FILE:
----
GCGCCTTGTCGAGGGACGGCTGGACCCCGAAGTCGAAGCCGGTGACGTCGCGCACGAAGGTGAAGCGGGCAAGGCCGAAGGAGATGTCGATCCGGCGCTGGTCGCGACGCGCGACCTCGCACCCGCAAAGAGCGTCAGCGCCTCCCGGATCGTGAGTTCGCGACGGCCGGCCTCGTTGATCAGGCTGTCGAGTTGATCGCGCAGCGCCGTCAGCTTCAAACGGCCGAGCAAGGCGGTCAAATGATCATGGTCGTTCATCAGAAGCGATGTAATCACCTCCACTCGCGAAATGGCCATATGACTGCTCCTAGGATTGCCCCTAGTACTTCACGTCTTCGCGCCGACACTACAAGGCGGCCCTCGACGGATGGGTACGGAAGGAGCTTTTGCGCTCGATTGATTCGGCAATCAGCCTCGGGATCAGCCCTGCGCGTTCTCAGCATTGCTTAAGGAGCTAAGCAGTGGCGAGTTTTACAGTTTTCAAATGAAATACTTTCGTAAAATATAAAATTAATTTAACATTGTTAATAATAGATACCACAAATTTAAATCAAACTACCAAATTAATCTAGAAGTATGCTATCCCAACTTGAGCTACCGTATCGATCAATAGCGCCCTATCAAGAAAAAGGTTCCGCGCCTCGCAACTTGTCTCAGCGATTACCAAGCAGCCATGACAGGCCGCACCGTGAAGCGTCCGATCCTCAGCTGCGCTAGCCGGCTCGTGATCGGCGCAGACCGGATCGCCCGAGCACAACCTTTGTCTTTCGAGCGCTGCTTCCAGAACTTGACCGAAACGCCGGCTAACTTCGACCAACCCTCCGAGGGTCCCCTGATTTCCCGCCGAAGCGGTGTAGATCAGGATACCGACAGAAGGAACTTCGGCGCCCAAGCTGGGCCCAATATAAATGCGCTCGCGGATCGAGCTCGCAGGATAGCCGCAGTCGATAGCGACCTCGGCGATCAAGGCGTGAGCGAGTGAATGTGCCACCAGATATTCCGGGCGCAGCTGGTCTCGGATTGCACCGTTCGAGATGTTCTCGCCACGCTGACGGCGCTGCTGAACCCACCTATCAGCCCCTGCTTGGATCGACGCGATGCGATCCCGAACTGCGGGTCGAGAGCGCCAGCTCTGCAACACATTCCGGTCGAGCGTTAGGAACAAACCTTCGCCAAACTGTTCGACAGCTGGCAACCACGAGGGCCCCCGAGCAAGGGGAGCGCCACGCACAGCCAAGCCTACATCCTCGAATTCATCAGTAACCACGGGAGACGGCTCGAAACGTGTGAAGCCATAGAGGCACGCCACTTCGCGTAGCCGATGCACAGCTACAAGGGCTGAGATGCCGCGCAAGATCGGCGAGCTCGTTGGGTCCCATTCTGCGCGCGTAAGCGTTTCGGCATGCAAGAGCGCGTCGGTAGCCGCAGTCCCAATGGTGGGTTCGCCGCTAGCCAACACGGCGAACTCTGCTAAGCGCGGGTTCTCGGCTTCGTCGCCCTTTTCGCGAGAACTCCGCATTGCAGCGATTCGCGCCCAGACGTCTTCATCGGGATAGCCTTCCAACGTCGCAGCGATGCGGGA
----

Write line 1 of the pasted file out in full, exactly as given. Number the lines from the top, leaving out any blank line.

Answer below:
GCGCCTTGTCGAGGGACGGCTGGACCCCGAAGTCGAAGCCGGTGACGTCGCGCACGAAGGTGAAGCGGGCAAGGCCGAAGGAGATGTCGATCCGGCGCTGGTCGCGACGCGCGACCTCGCACCCGCAAAGAGCGTCAGCGCCTCCCGGATCGTGAGTTCGCGACGGCCGGCCTCGTTGATCAGGCTGTCGAGTTGATCGCGCAGCGCCGTCAGCTTCAAACGGCCGAGCAAGGCGGTCAAATGATCATGGTCGTTCATCAGAAGCGATGTAATCACCTCCACTCGCGAAATGGCCATATGACTGCTCCTAGGATTGCCCCTAGTACTTCACGTCTTCGCGCCGACACTACAAGGCGGCCCTCGACGGATGGGTACGGAAGGAGCTTTTGCGCTCGATTGATTCGGCAATCAGCCTCGGGATCAGCCCTGCGCGTTCTCAGCATTGCTTAAGGAGCTAAGCAGTGGCGAGTTTTACAGTTTTCAAATGAAATACTTTCGTAAAATATAAAATTAATTTAACATTGTTAATAATAGATACCACAAATTTAAATCAAACTACCAAATTAATCTAGAAGTATGCTATCCCAACTTGAGCTACCGTATCGATCAATAGCGCCCTATCAAGAAAAAGGTTCCGCGCCTCGCAACTTGTCTCAGCGATTACCAAGCAGCCATGACAGGCCGCACCGTGAAGCGTCCGATCCTCAGCTGCGCTAGCCGGCTCGTGATCGGCGCAGACCGGATCGCCCGAGCACAACCTTTGTCTTTCGAGCGCTGCTTCCAGAACTTGACCGAAACGCCGGCTAACTTCGACCAACCCTCCGAGGGTCCCCTGATTTCCCGCCGAAGCGGTGTAGATCAGGATACCGACAGAAGGAACTTCGGCGCCCAAGCTGGGCCCAATATAAATGCGCTCGCGGATCGAGCTCGCAGGATAGCCGCAGTCGATAGCGACCTCGGCGATCAAGGCGTGAGCGAGTGAATGTGCCACCAGATATTCCGGGCGCAGCTGGTCTCGGATTGCACCGTTCGAGATGTTCTCGCCACGCTGACGGCGCTGCTGAACCCACCTATCAGCCCCTGCTTGGATCGACGCGATGCGATCCCGAACTGCGGGTCGAGAGCGCCAGCTCTGCAACACATTCCGGTCGAGCGTTAGGAACAAACCTTCGCCAAACTGTTCGACAGCTGGCAACCACGAGGGCCCCCGAGCAAGGGGAGCGCCACGCACAGCCAAGCCTACATCCTCGAATTCATCAGTAACCACGGGAGACGGCTCGAAACGTGTGAAGCCATAGAGGCACGCCACTTCGCGTAGCCGATGCACAGCTACAAGGGCTGAGATGCCGCGCAAGATCGGCGAGCTCGTTGGGTCCCATTCTGCGCGCGTAAGCGTTTCGGCATGCAAGAGCGCGTCGGTAGCCGCAGTCCCAATGGTGGGTTCGCCGCTAGCCAACACGGCGAACTCTGCTAAGCGCGGGTTCTCGGCTTCGTCGCCCTTTTCGCGAGAACTCCGCATTGCAGCGATTCGCGCCCAGACGTCTTCATCGGGATAGCCTTCCAACGTCGCAGCGATGCGGGA